The dreaded Covid-19, that plagued the world in early 2020 has seen its time and is slowly becoming adapted to. National service was one of the many things affected by the virus, with heavy safety measures implemented, and crucial activities halted.
Amidst the chaos of the pandemic, it was crucial to note that there were other real threats that are becoming more prevalent against Singapore, such as terrorism acts. With digitalisation rapidly ascending in the world, communication of such acts has become more accessible to people of all ages, from all parts of the globe. National service had to carry on protecting Singapore from such menaces.
Digitalisation and Terrorism
Violent extremism and acts of terrorism is not restricted to any one race, religion, or belief. Cyberspace has become a new threat frontier in relation to hostile intelligence activities. As a highly digitalised society, Singapore is particularly vulnerable to cyber threats. People are now able to communicate and orchestrate dangerous plans against the nation from the comfort of their homes.
With digitalisation swiftly taking over the world, new risks arise, such as the possibility of cyber terrorism.
Terrorist Act Planned Against Singapore
In December 2020, a 16-year-old Singaporean boy was detained under Singapore’s Internal Security Act (ISA) after he made detailed plans and preparations to conduct terrorist attacks against Muslims. He had planned to use a machete to attack Muslims at two mosques, the Assyafaah Mosque, and Yusof Ishak Mosque in Woodlands on March 15, which is the second anniversary of New Zealand’s Christchurch terrorism attacks. The teenage boy, unable to be named, is a Protestant Christian of Indian race. He was a secondary 4 student at the time of his arrest and was inspired by far-right extremist ideology, according to the Internal Security Department of Singapore (ISD). ISD added that the teen was influenced by the 2019 terrorist attacks against two mosques in Christchurch.
Assyafaah Mosque and Yusof Ishak Mosque, the 2 mosques that the teen had planned to attack. (Photos: Google Street View)
ISD said, “He was self-radicalised, motivated by a strong antipathy towards Islam and a fascination with violence,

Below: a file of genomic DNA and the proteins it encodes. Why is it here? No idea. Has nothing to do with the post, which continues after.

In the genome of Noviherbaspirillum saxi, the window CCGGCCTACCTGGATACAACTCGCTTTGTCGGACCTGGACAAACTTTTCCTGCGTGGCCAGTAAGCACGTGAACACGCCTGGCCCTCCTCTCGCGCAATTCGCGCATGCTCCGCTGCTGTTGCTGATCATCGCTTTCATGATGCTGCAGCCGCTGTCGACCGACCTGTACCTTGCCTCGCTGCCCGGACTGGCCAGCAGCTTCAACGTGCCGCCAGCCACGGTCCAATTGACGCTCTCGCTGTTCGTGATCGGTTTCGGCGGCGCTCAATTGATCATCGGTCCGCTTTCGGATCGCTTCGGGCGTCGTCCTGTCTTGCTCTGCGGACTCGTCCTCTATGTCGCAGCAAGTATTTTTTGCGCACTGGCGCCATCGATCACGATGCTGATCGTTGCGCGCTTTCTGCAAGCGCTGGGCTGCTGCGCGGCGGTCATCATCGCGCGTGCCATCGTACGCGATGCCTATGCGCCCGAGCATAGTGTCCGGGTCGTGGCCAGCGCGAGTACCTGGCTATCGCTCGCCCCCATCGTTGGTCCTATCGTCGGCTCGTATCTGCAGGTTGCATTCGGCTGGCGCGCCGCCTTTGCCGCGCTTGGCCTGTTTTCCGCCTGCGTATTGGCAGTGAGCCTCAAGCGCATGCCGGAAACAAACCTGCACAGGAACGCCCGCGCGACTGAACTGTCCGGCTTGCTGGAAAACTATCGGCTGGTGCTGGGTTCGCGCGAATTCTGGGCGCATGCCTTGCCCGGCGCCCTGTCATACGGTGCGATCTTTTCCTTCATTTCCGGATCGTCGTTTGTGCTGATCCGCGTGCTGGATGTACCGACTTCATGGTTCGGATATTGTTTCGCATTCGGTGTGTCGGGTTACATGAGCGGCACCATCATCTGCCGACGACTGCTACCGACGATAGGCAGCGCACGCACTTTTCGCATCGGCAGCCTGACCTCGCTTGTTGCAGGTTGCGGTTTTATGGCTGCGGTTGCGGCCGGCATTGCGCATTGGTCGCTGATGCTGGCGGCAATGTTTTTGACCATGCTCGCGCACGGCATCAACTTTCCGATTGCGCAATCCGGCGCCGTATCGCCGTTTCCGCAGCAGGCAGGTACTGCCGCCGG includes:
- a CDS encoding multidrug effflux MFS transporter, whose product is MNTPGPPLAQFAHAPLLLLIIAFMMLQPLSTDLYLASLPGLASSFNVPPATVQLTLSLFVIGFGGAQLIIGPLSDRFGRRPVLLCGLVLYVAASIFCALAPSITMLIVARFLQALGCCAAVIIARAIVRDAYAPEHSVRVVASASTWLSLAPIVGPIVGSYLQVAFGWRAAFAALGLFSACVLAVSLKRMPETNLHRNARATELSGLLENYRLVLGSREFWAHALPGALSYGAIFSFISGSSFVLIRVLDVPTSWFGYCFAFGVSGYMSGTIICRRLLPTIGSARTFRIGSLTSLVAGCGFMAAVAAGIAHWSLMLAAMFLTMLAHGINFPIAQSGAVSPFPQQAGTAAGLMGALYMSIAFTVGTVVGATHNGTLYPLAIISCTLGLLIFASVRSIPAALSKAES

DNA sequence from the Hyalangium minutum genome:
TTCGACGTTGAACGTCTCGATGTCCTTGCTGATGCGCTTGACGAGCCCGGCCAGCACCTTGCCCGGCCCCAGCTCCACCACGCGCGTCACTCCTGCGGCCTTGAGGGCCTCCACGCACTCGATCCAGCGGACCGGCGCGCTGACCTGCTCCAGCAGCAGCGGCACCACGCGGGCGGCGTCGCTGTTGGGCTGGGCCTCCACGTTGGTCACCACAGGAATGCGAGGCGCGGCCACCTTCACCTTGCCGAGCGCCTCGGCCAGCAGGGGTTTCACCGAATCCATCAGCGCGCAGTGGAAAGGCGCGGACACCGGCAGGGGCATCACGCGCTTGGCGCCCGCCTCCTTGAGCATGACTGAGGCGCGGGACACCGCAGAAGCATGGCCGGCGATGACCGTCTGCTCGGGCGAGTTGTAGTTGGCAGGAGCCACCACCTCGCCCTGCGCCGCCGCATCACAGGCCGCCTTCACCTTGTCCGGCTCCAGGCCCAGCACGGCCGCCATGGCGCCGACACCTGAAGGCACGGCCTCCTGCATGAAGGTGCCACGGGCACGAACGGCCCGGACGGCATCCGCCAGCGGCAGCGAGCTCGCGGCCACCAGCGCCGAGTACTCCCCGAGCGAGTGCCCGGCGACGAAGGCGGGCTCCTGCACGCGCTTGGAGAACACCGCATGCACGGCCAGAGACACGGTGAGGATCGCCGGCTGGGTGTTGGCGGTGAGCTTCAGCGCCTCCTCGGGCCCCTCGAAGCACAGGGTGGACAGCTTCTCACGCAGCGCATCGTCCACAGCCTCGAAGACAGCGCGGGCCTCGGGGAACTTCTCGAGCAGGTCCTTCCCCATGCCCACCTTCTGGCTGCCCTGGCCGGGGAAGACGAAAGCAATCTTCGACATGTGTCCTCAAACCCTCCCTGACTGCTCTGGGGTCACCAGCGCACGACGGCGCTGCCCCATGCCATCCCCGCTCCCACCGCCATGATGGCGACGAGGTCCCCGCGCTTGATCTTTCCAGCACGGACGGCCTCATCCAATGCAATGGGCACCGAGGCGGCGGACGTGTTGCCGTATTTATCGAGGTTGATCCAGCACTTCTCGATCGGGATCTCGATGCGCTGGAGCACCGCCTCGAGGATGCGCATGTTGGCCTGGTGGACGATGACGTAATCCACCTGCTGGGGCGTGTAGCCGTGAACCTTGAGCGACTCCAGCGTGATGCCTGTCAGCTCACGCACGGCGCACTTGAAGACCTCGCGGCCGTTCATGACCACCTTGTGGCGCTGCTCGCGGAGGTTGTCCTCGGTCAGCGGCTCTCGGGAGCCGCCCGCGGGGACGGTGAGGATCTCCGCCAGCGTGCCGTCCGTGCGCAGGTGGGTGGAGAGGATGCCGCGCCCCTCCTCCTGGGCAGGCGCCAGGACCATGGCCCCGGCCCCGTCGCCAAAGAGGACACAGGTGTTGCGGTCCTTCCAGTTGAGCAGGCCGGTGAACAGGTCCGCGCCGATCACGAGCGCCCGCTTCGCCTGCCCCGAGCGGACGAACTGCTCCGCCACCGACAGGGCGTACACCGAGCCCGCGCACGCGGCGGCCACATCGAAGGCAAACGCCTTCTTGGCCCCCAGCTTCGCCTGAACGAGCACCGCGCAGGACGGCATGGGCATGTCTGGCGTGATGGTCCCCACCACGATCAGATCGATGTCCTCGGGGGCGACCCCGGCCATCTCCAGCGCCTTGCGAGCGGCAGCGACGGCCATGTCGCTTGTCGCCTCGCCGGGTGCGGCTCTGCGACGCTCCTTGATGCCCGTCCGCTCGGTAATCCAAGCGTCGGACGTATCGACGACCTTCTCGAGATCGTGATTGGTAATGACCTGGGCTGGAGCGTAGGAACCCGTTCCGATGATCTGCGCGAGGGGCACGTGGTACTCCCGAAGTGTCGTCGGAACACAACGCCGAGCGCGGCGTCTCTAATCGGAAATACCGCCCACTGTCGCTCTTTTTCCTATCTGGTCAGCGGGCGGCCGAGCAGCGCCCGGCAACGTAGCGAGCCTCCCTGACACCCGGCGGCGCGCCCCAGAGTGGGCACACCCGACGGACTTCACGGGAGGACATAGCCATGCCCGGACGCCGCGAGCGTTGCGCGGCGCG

“He watched the livestreamed video of the terrorist attack on the two mosques in Christchurch, New Zealand on Mar 15, 2019, and read the manifesto of the Christchurch attacker, Brenton Tarrant.
“He had also watched Islamic State in Iraq and Syria (ISIS) propaganda videos and came to the erroneous conclusion that ISIS represented Islam, and that Islam called on its followers to kill non-believers.”
Simply from watching videos, and careless research done by the teen through his digital devices, he was able to conclude a wrongful opinion about a certain religion, which led him to meticulously plan a callous attack. A teen as young as age 16 was capable of such heinous ideas which were planted through cyber means. This served as a huge warning sign for Singapore, on the very real threat of terrorism be it in this nation through internal attacks, or against it through external attacks.
National service to protect Singapore
Three in four Singaporeans believe that it is only a matter of time before the country experiences a terror attack, a poll by the local newspaper Sunday Times showed.
Prime Minister Lee Hsien Loong said, “Terrorism threats are not going to disappear for quite a long time, and we must expect the terrorists to continue to attack and to plan attacks on Singapore. They are targeting not just our physical safety, but the fabric of our society… It will happen, but we will be ready when it happens,”.
National Service (NS) has been the foundation of Singapore’s defence and security since independence in 1965. With increasing threats in the ever-changing world, servicemen roles have evolved from armed conflicts, to countering terrorism. The uniformed services, The Singapore Armed Forces (SAF), The Republic of Singapore Air Force (RSAF), The Republic of Singapore Navy (RSN), The Singapore Civil Defence Force (SCDF), and the Singapore Police Force (SPF), serve as the backbone of Singapore’s defence to keep it safe and secure.
21-year-old Jawad Khan, a current section commander in training for the SCDF, said, “National service has taught me a great deal on the importance of defending our nation. It is unfortunate that we live in a world where we need to anticipate the worst, but it has to be done for the sake of our homeland’s safety and peace.”.
As mentioned by PM Lee, it is not a matter of if, but when a terror attack happens in Singapore. The existence of these uniformed services in Singapore is hence crucial for the protection of this nation. Each uniformed service trains their NS men tirelessly to ensure they are trained and equipped for such an occurrence in the nation.
Without the adequate preparations, Singapore would not stand a chance in the case of a terrorist attack. With the instilled requirement for National Service, and contributions of individuals involved in it in Singapore, terrorists in turn would not stand a chance against our little red dot.